Remains of a destroyed city:
Tyre's Egyptian Port.
|Tyre (Phoenician רצ, ṣūr, "rock"; Greek Τúρος; Latin Tyrus):
port in Phoenicia and one of the main cities in the eastern Mediterranean.
In 598/596 BCE, king Jehoiachin and the Jewish elite had been led away
as prisoners to Babylonia.
In the eleventh year, shortly after the final capture of Jerusalem by
(587/586), the prophet Ezekiel had a vision of the
capture of Tyre.
As it happened, the city would not be captured at all: in the following
year, king Ithobaal III of Tyre concluded a
treaty with Nebuchadnezzar. The text, here offered in the Contemporary
English Version, is valuable as a source for the splendor and wealth of
Ezekiel Announces the Fall of Tyre (Ez. 26-28)
The Lord spoke to me on the first day of the month. He said:
Ezekiel, son of man, the people of the city of Tyre have celebrated
Jerusalem's defeat by singing
"Jerusalem has fallen!
It used to be powerful,
a center of trade.
Now the city is shattered,
and we will take its place."
Because the people of Tyre have sung that song, I have the following
warning for them: I am the Lord God, and I am now your enemy! I will
send nations to attack you, like waves crashing against the shore. They
will tear down your city walls and defense towers. I will sweep away
the ruins until all that's left of you is a bare rock, where fishermen
can dry their nets along the coast. I promise that you will be robbed
and that the people who live in your towns along the coast will be
killed. Then you will know that I am the Lord.
King Nebuchadnezzar of Babylonia is the world's most powerful king, and
I will send him to attack you. He will march from the north with a
powerful army, including horses and chariots and cavalry troops. First,
he will attack your towns along the coast and kill the people who live
there. Then he will build dirt ramps up to the top of your city walls
and set up rows of shields around you. He will command some of his
troops to use large wooden poles to beat down your walls, while others
use iron rods to knock down your watchtowers. He will have so many
horses that the dust they stir up will seem like a thick fog. And as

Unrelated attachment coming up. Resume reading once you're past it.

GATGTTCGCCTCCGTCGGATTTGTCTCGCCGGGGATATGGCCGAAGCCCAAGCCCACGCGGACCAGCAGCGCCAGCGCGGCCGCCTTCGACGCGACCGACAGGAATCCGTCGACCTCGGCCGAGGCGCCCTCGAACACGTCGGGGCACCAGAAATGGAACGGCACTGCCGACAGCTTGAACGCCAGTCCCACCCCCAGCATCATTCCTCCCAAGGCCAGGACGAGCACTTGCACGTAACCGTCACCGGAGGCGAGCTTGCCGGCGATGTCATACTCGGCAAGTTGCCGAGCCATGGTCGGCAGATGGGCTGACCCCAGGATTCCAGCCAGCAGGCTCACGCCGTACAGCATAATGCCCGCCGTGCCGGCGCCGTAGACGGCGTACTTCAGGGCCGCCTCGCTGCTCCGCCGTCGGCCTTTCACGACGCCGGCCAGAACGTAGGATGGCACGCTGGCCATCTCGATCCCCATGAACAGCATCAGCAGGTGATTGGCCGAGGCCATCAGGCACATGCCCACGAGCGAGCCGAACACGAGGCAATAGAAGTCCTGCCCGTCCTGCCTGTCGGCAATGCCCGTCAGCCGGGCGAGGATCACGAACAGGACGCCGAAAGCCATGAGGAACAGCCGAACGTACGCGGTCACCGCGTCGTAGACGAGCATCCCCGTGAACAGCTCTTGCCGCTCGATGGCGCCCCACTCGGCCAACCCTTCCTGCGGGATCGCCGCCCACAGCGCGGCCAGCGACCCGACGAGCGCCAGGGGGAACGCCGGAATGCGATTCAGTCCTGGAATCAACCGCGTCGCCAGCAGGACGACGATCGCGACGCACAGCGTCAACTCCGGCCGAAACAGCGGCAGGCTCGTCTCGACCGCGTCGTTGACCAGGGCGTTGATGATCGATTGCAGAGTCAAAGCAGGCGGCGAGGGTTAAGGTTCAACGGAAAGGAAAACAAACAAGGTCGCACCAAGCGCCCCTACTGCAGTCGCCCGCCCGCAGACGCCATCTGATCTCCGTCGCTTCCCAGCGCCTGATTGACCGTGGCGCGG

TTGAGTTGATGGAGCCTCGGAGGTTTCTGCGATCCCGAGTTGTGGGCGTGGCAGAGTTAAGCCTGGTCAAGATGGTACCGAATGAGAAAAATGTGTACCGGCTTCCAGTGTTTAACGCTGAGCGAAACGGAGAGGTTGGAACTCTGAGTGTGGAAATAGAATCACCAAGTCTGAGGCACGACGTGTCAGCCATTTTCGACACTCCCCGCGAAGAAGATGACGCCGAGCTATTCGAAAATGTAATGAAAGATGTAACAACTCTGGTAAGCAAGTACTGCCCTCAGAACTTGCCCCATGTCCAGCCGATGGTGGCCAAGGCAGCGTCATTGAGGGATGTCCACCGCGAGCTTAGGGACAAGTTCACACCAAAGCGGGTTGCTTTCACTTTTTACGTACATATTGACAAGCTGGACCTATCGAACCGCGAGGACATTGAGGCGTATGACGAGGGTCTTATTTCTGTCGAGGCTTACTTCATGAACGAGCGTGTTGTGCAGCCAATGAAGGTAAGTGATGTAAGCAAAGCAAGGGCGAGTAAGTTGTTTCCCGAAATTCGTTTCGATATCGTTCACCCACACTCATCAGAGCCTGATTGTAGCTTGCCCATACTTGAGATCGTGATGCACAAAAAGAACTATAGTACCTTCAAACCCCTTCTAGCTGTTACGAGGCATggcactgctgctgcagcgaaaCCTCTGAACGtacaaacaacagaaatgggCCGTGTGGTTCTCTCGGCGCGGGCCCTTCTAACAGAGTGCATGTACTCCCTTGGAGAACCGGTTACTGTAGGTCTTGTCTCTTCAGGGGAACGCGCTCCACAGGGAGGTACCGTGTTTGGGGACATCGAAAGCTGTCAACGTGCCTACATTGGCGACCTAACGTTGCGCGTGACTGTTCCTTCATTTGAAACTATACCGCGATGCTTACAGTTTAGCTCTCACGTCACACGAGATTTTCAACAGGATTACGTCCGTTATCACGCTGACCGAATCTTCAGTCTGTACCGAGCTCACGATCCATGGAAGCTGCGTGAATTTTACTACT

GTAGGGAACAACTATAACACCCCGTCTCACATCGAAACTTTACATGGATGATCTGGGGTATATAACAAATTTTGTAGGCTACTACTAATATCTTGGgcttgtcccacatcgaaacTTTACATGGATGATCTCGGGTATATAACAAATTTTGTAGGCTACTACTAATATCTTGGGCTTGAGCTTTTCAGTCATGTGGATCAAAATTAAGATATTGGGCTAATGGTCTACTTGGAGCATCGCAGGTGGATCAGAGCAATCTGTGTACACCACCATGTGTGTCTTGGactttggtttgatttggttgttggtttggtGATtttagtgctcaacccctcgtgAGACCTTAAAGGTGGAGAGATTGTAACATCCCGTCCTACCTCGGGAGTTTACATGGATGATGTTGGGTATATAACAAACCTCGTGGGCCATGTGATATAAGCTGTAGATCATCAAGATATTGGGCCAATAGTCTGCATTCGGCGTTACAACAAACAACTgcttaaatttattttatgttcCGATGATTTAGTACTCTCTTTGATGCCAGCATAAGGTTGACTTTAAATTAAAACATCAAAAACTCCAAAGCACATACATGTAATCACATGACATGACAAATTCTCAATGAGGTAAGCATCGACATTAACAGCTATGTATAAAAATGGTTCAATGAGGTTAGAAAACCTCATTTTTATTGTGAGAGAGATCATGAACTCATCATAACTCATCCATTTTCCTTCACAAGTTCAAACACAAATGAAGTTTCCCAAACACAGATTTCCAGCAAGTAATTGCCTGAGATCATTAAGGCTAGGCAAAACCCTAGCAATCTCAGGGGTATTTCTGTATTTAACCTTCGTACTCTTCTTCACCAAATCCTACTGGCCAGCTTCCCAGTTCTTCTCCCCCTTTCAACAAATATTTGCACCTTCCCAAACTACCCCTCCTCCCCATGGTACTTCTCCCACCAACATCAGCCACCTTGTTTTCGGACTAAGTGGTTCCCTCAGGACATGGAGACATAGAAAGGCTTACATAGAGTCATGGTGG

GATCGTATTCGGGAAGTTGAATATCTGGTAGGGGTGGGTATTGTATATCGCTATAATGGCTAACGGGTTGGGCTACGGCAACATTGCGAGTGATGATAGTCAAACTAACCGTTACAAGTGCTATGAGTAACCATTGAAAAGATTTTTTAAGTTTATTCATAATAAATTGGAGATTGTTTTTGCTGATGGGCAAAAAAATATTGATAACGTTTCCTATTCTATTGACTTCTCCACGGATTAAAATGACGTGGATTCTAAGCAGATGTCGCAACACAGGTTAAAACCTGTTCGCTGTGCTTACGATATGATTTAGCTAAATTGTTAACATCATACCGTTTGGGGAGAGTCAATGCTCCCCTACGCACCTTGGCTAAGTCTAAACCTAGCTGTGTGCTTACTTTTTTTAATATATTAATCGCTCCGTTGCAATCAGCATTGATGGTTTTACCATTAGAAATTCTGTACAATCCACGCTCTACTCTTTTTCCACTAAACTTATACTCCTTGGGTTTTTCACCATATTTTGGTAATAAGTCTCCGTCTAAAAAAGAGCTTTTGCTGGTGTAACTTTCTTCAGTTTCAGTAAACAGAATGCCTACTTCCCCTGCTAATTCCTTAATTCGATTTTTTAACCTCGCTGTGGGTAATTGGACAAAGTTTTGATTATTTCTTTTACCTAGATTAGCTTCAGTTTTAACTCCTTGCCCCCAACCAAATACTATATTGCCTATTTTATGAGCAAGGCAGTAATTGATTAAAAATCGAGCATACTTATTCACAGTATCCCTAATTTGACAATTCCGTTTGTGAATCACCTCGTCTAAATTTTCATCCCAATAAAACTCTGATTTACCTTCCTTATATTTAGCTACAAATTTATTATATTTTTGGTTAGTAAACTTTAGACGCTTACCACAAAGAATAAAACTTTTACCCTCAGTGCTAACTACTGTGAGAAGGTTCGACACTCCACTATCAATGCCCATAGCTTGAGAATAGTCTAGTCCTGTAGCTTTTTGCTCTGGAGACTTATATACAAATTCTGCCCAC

his chariots and cavalry approach, even the walls will shake,
especially when he proudly enters your ruined city. His troops will
ride through your streets, killing people left and right, and your
strong columns will crumble to the ground. The troops will steal your
valuable possessions; they will break down your walls, and crush your
expensive houses. Then the stones and wood and all the remains will be
dumped into the sea. You will have no reason to sing or play music on
harps, because I will turn you into a bare rock where fishermen can dry
their nets. And you will never rebuild your city. I, the Lord God, make
The people of the nations up and down the coast will shudder when they
hear your screams and moans of death. The kings will step down from
their thrones, then take off their royal robes and fancy clothes, and
sit on the ground, trembling. They will be so shocked at the news of
your defeat that they will shake in fear and sing this funeral song:
The great city beside the sea
Its people once ruled the coast
and terrified everyone there.
But now Tyre is in ruins,
and the people on the coast
stare at it in horror
and tremble in fear.
I, the Lord God, will turn you into a ghost-town. The ocean depths will
rise over you and carry you down to the world of the dead, where you
will join people of ancient times and towns ruined long ago. You will
stay there and never again be a city filled with people. You will die a
horrible death! People will come looking for your city, but it will
never be found. I, the Lord, have spoken.
The Lord said:
Ezekiel, son of man, sing a funeral song for Tyre, the city that is
built along the sea and that trades with nations along the coast. Tell
the people of Tyre that the following message is from me:
Tyre, you brag about
your perfect beauty,
and your control of the sea.
You are a ship
built to perfection.
Builders used cypress trees
from Mount Hermon
to make your planks
and a cedar
for your tall mast.
Oak trees from Bashan
were shaped into oars;
pine trees from Cyprus
were cut for your deck,
which was then decorated
with strips of ivory.
The builders used fancy linen
from Egypt for your sails,
so everyone could see you.
Blue and purple cloth
to shade your deck.
Men from Sidon and Arvad
did the rowing,
and your own skilled workers
were the captains.
Experienced men from Byblos
repaired any damages.
Sailors from all over
at the stores
in your port.
Brave soldiers from Persis,
, and Libya
served in your navy,
protecting you with shields